The accusations against Gupta are not the result of just one phone call in June, 2008. A few months after that, Gupta attended yet another Board meeting of Goldman Sachs where it was revealed that Berkshire Hathway, owned by the legendary investor Warren Buffett, would invest $5 billion in the company to bail it out of trouble. And what do you think Rajat Gupta does right after that Board meeting? Why, he calls up Raj Rajaratnam – another founder promoter of the Indian School of Business (ISB) who – according to SEC records – again makes a killing.

Even more damaging and damning for Gupta are wire taps of phone conversations between him and Rajaratnam released by prosecutors during the ongoing trial of Rajaratnam. The recorded conversations clearly show that Gupta had no qualms in discussing details of Goldman Sachs Board meetings with Rajaratnam – including details of how the Board was considering buying out some other financial firms like Wachovia and AIG.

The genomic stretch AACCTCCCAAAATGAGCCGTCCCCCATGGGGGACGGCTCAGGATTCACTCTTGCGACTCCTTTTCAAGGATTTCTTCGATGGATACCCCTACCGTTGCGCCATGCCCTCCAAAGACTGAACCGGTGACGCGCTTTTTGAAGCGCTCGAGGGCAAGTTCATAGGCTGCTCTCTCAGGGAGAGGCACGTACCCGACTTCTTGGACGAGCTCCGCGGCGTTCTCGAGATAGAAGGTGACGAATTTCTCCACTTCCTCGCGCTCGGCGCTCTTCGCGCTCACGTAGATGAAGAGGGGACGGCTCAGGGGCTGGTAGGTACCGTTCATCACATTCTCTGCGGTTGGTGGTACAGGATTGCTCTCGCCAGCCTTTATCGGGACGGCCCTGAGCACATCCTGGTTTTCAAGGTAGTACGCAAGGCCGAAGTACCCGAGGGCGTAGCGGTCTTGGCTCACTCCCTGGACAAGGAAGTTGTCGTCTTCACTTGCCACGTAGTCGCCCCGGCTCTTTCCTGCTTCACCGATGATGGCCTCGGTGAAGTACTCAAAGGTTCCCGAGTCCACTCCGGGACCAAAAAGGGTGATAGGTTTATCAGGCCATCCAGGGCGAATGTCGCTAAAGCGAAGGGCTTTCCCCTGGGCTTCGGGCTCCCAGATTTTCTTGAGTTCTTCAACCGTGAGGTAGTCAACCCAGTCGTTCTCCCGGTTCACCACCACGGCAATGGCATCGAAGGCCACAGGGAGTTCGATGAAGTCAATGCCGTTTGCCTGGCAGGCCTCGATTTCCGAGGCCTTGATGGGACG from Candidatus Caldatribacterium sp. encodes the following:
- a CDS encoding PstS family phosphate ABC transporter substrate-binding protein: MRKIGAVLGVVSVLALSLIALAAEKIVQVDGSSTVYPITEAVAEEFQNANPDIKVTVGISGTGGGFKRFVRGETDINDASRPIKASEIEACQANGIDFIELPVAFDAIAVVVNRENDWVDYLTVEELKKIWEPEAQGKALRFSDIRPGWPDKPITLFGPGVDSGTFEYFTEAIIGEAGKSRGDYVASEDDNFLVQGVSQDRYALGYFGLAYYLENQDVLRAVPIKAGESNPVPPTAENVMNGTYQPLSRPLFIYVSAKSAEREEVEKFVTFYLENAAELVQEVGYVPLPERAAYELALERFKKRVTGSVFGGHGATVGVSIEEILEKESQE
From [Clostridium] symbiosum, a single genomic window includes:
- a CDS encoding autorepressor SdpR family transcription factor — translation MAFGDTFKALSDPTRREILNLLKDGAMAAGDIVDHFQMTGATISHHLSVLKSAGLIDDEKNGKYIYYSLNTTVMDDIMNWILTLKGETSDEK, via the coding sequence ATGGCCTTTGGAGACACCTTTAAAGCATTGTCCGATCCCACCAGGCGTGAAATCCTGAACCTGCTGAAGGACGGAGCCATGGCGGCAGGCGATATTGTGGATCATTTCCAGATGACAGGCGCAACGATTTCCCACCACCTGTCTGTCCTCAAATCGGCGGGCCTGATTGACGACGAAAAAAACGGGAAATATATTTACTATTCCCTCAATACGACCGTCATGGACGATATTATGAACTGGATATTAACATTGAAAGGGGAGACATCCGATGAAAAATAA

Now many in the media are being unusually charitable and defending Gupta. But I find it difficult to believe that a seasoned corporate icon like Gupta would keep calling Rajaratnam soon after Goldman Sachs Board meetings just for casual chit chat. That too when his own defence is arguing (imagine that!) that Rajaratnam was responsible for Gupta losing $10 million of his personal fortune in a hedge fund deal. Do you indulge in casual chit chat with someone who has lost your $10 million?